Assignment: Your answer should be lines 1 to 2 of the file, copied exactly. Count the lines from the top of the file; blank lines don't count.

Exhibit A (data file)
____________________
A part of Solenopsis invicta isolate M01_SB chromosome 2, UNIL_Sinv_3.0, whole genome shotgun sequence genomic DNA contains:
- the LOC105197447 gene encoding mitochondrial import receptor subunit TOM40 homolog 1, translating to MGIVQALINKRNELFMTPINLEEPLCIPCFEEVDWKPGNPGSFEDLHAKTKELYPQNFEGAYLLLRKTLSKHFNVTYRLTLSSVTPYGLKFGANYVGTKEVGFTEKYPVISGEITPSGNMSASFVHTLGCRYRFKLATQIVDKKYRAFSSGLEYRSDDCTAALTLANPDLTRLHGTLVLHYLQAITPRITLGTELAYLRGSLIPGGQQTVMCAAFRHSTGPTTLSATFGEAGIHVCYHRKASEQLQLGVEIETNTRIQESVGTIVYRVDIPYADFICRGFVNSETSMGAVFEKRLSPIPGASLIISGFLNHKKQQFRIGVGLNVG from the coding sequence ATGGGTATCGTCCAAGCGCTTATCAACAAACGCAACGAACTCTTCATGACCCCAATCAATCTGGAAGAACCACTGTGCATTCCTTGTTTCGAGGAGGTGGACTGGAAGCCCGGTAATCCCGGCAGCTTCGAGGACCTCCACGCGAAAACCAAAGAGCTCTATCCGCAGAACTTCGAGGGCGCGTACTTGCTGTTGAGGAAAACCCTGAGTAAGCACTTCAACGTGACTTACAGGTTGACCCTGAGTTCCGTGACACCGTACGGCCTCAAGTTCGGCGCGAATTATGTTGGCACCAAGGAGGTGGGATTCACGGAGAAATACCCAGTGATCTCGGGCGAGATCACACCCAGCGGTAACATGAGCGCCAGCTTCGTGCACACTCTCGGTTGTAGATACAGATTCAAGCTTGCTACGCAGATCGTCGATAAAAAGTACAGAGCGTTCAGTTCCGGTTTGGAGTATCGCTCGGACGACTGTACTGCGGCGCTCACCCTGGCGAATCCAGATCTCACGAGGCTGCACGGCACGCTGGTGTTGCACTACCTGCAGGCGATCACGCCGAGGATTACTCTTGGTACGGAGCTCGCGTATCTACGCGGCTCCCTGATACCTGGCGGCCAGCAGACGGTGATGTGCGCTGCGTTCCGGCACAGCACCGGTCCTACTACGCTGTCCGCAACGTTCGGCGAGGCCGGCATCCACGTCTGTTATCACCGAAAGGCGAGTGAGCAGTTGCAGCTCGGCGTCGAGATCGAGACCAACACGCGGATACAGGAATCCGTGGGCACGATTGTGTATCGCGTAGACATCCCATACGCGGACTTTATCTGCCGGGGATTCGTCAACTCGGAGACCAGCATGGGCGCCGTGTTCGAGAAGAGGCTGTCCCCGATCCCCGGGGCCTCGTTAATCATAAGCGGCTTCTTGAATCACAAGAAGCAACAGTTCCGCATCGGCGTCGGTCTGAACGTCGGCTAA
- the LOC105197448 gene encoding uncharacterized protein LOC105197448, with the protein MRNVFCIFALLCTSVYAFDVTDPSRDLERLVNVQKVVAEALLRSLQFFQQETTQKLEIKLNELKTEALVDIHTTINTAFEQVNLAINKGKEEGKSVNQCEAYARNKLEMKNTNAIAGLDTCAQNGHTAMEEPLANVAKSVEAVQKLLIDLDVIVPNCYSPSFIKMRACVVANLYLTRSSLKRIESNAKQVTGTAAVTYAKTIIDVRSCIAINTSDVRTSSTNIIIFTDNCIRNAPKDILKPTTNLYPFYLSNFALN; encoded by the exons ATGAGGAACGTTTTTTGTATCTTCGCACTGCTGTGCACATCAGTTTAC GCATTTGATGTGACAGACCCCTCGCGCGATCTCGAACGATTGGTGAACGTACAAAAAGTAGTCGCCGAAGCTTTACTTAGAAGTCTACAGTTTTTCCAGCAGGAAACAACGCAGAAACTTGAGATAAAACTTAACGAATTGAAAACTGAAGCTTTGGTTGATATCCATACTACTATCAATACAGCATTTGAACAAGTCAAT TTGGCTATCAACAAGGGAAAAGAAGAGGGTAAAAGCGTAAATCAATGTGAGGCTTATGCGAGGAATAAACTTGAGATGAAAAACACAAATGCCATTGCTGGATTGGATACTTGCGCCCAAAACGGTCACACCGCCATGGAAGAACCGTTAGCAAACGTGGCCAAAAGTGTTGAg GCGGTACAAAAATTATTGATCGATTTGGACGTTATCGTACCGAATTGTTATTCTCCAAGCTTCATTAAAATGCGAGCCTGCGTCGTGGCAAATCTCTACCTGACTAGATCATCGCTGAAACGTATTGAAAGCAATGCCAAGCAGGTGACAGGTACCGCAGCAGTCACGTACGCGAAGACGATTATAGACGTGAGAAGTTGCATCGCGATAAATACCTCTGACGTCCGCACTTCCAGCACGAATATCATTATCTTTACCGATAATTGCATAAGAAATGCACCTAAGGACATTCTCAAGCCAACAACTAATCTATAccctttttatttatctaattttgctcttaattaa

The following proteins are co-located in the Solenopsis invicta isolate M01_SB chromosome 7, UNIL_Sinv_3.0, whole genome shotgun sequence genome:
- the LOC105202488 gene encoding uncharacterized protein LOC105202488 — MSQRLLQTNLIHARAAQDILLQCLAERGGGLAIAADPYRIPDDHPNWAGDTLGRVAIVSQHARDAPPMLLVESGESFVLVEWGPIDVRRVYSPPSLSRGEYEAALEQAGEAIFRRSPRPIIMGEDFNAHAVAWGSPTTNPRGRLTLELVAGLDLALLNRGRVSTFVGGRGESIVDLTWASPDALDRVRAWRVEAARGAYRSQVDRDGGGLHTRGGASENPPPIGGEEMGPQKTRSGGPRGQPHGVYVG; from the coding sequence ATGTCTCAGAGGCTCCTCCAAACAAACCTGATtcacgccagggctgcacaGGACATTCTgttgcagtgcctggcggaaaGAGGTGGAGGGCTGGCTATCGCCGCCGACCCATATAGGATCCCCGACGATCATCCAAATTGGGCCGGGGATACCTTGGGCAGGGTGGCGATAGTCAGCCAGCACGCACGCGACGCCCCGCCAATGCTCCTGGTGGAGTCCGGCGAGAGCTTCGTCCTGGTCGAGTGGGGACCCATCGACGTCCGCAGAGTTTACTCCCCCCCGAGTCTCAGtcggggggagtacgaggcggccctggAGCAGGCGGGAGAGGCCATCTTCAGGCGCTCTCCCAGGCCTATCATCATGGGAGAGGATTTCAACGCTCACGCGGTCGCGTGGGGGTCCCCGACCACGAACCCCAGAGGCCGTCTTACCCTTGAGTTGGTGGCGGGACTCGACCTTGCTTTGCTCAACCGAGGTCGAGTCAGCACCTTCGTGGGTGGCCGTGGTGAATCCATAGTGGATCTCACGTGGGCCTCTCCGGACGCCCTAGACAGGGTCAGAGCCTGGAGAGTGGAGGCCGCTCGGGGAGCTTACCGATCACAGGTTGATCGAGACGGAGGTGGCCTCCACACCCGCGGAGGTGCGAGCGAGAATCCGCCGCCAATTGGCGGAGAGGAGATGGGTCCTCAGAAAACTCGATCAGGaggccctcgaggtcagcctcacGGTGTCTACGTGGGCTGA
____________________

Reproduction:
A part of Solenopsis invicta isolate M01_SB chromosome 2, UNIL_Sinv_3.0, whole genome shotgun sequence genomic DNA contains:
- the LOC105197447 gene encoding mitochondrial import receptor subunit TOM40 homolog 1, translating to MGIVQALINKRNELFMTPINLEEPLCIPCFEEVDWKPGNPGSFEDLHAKTKELYPQNFEGAYLLLRKTLSKHFNVTYRLTLSSVTPYGLKFGANYVGTKEVGFTEKYPVISGEITPSGNMSASFVHTLGCRYRFKLATQIVDKKYRAFSSGLEYRSDDCTAALTLANPDLTRLHGTLVLHYLQAITPRITLGTELAYLRGSLIPGGQQTVMCAAFRHSTGPTTLSATFGEAGIHVCYHRKASEQLQLGVEIETNTRIQESVGTIVYRVDIPYADFICRGFVNSETSMGAVFEKRLSPIPGASLIISGFLNHKKQQFRIGVGLNVG from the coding sequence ATGGGTATCGTCCAAGCGCTTATCAACAAACGCAACGAACTCTTCATGACCCCAATCAATCTGGAAGAACCACTGTGCATTCCTTGTTTCGAGGAGGTGGACTGGAAGCCCGGTAATCCCGGCAGCTTCGAGGACCTCCACGCGAAAACCAAAGAGCTCTATCCGCAGAACTTCGAGGGCGCGTACTTGCTGTTGAGGAAAACCCTGAGTAAGCACTTCAACGTGACTTACAGGTTGACCCTGAGTTCCGTGACACCGTACGGCCTCAAGTTCGGCGCGAATTATGTTGGCACCAAGGAGGTGGGATTCACGGAGAAATACCCAGTGATCTCGGGCGAGATCACACCCAGCGGTAACATGAGCGCCAGCTTCGTGCACACTCTCGGTTGTAGATACAGATTCAAGCTTGCTACGCAGATCGTCGATAAAAAGTACAGAGCGTTCAGTTCCGGTTTGGAGTATCGCTCGGACGACTGTACTGCGGCGCTCACCCTGGCGAATCCAGATCTCACGAGGCTGCACGGCACGCTGGTGTTGCACTACCTGCAGGCGATCACGCCGAGGATTACTCTTGGTACGGAGCTCGCGTATCTACGCGGCTCCCTGATACCTGGCGGCCAGCAGACGGTGATGTGCGCTGCGTTCCGGCACAGCACCGGTCCTACTACGCTGTCCGCAACGTTCGGCGAGGCCGGCATCCACGTCTGTTATCACCGAAAGGCGAGTGAGCAGTTGCAGCTCGGCGTCGAGATCGAGACCAACACGCGGATACAGGAATCCGTGGGCACGATTGTGTATCGCGTAGACATCCCATACGCGGACTTTATCTGCCGGGGATTCGTCAACTCGGAGACCAGCATGGGCGCCGTGTTCGAGAAGAGGCTGTCCCCGATCCCCGGGGCCTCGTTAATCATAAGCGGCTTCTTGAATCACAAGAAGCAACAGTTCCGCATCGGCGTCGGTCTGAACGTCGGCTAA